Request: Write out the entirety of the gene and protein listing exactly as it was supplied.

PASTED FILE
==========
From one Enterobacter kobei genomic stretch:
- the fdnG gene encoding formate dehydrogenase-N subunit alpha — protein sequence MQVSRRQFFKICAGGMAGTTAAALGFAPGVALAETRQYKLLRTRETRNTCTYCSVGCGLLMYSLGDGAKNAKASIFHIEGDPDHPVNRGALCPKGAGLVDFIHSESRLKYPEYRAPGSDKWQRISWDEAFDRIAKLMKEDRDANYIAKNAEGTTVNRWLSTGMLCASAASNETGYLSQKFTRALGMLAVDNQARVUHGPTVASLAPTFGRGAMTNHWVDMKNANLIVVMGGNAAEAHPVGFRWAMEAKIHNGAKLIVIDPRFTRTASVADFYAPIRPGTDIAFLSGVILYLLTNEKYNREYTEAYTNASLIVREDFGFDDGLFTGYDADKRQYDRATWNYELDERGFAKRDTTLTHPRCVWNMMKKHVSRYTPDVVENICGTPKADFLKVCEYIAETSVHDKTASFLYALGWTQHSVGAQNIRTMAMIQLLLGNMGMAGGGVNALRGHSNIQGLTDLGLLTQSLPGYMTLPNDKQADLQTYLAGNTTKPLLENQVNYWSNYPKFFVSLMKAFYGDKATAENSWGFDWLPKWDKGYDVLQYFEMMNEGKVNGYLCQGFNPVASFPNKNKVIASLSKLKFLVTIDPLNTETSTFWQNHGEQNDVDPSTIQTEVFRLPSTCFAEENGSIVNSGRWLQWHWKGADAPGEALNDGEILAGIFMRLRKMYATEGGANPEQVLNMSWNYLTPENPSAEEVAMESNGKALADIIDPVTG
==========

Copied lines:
From one Enterobacter kobei genomic stretch:
- the fdnG gene encoding formate dehydrogenase-N subunit alpha — protein sequence MQVSRRQFFKICAGGMAGTTAAALGFAPGVALAETRQYKLLRTRETRNTCTYCSVGCGLLMYSLGDGAKNAKASIFHIEGDPDHPVNRGALCPKGAGLVDFIHSESRLKYPEYRAPGSDKWQRISWDEAFDRIAKLMKEDRDANYIAKNAEGTTVNRWLSTGMLCASAASNETGYLSQKFTRALGMLAVDNQARVUHGPTVASLAPTFGRGAMTNHWVDMKNANLIVVMGGNAAEAHPVGFRWAMEAKIHNGAKLIVIDPRFTRTASVADFYAPIRPGTDIAFLSGVILYLLTNEKYNREYTEAYTNASLIVREDFGFDDGLFTGYDADKRQYDRATWNYELDERGFAKRDTTLTHPRCVWNMMKKHVSRYTPDVVENICGTPKADFLKVCEYIAETSVHDKTASFLYALGWTQHSVGAQNIRTMAMIQLLLGNMGMAGGGVNALRGHSNIQGLTDLGLLTQSLPGYMTLPNDKQADLQTYLAGNTTKPLLENQVNYWSNYPKFFVSLMKAFYGDKATAENSWGFDWLPKWDKGYDVLQYFEMMNEGKVNGYLCQGFNPVASFPNKNKVIASLSKLKFLVTIDPLNTETSTFWQNHGEQNDVDPSTIQTEVFRLPSTCFAEENGSIVNSGRWLQWHWKGADAPGEALNDGEILAGIFMRLRKMYATEGGANPEQVLNMSWNYLTPENPSAEEVAMESNGKALADIIDPVTG